January 14, 2010

Does this sound biblically correct to you?

Question asked: If we are to proclaim the "whole counsel of God," why do you preach predominately from the New Testament?

Answer Given: Paul said that he was a minister of the new covenant. Since he was responsible to preach the new covenant, I think it is compelling for us to herald the new covenant, too. What we find then is that we must primarily preach Christ and herald the new covenant, which is New Testament literature, the mystery now unfolded that was hidden in the past.

At the same time, we draw on the illustrative material in the Old Testament. I think the Old Testament material can be summed up like this: First, it describes God. Then, it gives His law for life, His rules for righteous behavior. Third, it shows how God blesses those who obey, and fourth, how God punishes those who don't. The Old Testament also becomes the great source of illustrative material as we reach back to get some of the magnificence and fullness of God before the cross.


Another personal component for me is that when I was in seminary I realized that I could not be expert in Greek and Hebrew at the same time. Having had twenty-four units of Greek in college, I decided to follow that up and pursue New Testament studies as a primary objective for my own life and ministry.


The third little piece for me is that I have a personal goal in my life to preach through the whole New Testament. I desire to herald faithfully all the counsel of God and the revealed mystery of the new covenant. Occasionally, for variety I will sprinkle in an Old Testament series such as a study of Genesis or Daniel, or a character study.


My Note: Paul also said, “For whatever was written in former days was written for our instruction, that through endurance and through the encouragement of the Scriptures we might have hope” (Rom. 15:4).

3 comments:

G. N. Barkman said...

I just read an article by Steven Lawson stating that John Calvin always preached from the NT on Sundays. OT was for weekday mornings (when many Sunday-only worshippers were not present). Perhaps this is not as unreasonable practice as some believe.

I trust you and Mike have had a wonderful time together!

TruthMatters said...

To use Calvin’s pattern as an example for us is problematic for many reasons. To mention just a few: There were three churches in Geneva and the Word was preached everyday of the week and twice on Sunday. It would be difficult to know (with any certainty) 1) who attended and when; and 2) if Calvin would have preached from the Old Testament on Sundays if preaching and church attendance was limited to primarily Sundays as it is today.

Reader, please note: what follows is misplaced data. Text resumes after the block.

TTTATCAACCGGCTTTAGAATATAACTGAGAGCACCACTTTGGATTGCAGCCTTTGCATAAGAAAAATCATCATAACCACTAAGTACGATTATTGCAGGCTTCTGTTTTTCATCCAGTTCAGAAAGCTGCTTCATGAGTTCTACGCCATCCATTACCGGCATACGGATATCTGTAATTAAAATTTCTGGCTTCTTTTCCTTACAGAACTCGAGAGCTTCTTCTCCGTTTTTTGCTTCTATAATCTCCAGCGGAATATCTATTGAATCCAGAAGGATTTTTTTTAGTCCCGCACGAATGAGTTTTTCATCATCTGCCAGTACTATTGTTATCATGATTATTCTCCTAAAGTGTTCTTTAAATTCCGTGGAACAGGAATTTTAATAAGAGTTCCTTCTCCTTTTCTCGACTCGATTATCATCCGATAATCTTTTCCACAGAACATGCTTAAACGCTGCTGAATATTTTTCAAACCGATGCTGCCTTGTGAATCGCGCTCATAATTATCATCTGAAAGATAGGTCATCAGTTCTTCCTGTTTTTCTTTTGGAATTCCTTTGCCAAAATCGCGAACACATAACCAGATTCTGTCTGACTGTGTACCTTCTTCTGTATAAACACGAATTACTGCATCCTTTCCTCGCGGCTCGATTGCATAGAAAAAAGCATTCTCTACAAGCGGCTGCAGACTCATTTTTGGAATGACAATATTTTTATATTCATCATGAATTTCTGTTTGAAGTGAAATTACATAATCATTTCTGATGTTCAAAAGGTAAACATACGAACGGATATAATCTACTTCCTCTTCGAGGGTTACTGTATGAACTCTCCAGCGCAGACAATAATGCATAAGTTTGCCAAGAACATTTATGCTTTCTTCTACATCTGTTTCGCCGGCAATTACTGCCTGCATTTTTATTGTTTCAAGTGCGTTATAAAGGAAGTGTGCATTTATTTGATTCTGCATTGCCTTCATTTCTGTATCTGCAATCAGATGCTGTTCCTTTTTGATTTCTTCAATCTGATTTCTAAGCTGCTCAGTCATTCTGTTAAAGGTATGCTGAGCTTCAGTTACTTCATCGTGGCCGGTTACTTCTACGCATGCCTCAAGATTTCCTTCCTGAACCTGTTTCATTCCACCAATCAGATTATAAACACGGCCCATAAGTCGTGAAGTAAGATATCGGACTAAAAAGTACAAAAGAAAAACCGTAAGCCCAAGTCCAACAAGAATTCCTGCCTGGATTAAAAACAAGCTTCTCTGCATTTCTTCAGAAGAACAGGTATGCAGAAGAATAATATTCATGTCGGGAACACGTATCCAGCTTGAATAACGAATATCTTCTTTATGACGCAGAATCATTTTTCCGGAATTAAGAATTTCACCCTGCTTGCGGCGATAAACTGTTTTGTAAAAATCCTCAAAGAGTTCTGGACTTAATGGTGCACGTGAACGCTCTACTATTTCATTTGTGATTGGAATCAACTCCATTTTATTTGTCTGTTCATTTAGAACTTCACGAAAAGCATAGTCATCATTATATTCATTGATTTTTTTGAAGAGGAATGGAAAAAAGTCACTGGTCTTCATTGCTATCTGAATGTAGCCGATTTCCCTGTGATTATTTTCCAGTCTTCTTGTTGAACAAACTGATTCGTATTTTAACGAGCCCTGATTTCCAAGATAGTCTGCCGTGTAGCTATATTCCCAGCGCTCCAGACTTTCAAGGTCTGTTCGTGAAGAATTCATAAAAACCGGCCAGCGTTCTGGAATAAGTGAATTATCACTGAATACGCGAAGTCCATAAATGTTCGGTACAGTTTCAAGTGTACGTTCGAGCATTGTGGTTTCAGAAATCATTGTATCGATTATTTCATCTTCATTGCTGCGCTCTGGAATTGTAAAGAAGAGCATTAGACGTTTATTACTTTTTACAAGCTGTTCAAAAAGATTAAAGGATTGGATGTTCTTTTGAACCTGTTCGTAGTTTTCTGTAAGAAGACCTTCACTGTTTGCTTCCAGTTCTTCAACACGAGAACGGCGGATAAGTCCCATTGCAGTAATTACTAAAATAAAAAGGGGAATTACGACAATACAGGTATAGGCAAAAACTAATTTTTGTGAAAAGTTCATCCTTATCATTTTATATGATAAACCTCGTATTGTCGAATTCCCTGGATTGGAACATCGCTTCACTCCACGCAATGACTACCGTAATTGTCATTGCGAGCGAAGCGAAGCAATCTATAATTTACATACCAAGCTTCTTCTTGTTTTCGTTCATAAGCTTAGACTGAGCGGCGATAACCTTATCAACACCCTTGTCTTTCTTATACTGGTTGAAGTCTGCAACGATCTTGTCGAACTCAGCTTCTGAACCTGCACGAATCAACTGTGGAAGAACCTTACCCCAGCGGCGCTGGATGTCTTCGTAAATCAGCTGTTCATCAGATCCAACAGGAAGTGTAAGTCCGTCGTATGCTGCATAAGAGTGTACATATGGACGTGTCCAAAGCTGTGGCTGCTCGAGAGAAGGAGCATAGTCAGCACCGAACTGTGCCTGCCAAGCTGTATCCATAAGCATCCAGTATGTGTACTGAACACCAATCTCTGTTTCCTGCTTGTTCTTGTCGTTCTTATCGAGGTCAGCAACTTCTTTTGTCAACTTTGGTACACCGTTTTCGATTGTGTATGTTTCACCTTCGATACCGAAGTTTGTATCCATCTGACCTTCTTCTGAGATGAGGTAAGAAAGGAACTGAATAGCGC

Calvin preached over 2000 sermons from the Old Testament, verse by verse from the beginning to the end of many books. He preached a year on Job; 15 months on Deuteronomy, and 3 years on Isaiah. He preached 123 sermons on Genesis; 174 on Ezekiel; and., even 25 sermons on the 5 chapters of Lamentations and 5 sermons on the one chapter of Obadiah. On Christmas Day 1551, he based his sermon on Mic 5:7-15. But, hey, perhaps Christmas didn't fall on a Sunday that year. :-)

Spurgeon would be a much better example of OT verses NT sermons as by the 1800's the majority of people attended Church services only once a week. His Old Testament sermon archives are massive. To illustrate: He preached over 60 sermons (on Sundays) from Song of Soloman alone--and none were self-help sermons on how to love your wife or how to have a better marriage.

In contrast, the pastor who was quoted in this blog post (after 40+ years in the pulpit) has not preached a single sermon from the following Old Testament Books

2 Chronicles
Ezra
Hosea
Leviticus
Nehemiah
Joel
Numbers
Esther
Amos
Deuteronomy
Obadiah
Judges
Micah
Ecclesiastes
Song of Solomon
2 Samuel
Zephaniah
Haggai
2 Kings
Lamentations
1 Chronicles
Ezekiel
Malachi

The mere facts speak for themselves. OT is being neglected. The reason for this (I believe) is his dispensational theology.

But, that's a topic for another time. It does determine, however, how much importance and significance is placed on the Old Testament.

Anyway - enough about all that.

Thank you for sharing the Steve Lawson reference and thank you for dropping by. Michael and I have had a most wonderful time in deed. We are just starting day 6 and have 4 more days (counting today) before he flies back.

We will be worshipping tomorrow evening with you, via live webcast. Thanking the Lord for modern technology!

Take Care and God Bless

G. N. Barkman said...

You do know your Calvin. Hat's off to you. As much as I admire Spurgeon, I can't see him as a good example for pastors. He hop scotched all over the Bible in an almost eenie, meenie, miney, moe fashion. His sermons are hard to categorize (textual is the usual designation), but he often strayed from the confines of the text. He tended to turn many texts, particularly OT ones, into a kind of allegory, often ignoring the basic thrust of the text, or else after having made a few remarks about the meaning of the text in his introduction.

I would state, unhesitatingly, there has probably never been a greater preacher than Spurgeon. And yet, I would never hold his sermons up as examples for young preachers to imitate.

And yet, who am I to speak of Spurgeon unfavorably in any way. If I were living in London around 1860 to 1892, I'm sure I would want to be a member of Metropolitan Baptist Tabernacle, and sit under Mr. Spurgeon's ministry as often as I could.

Thanks for the exchange. Please tell Michael we look forward to seeing him next week.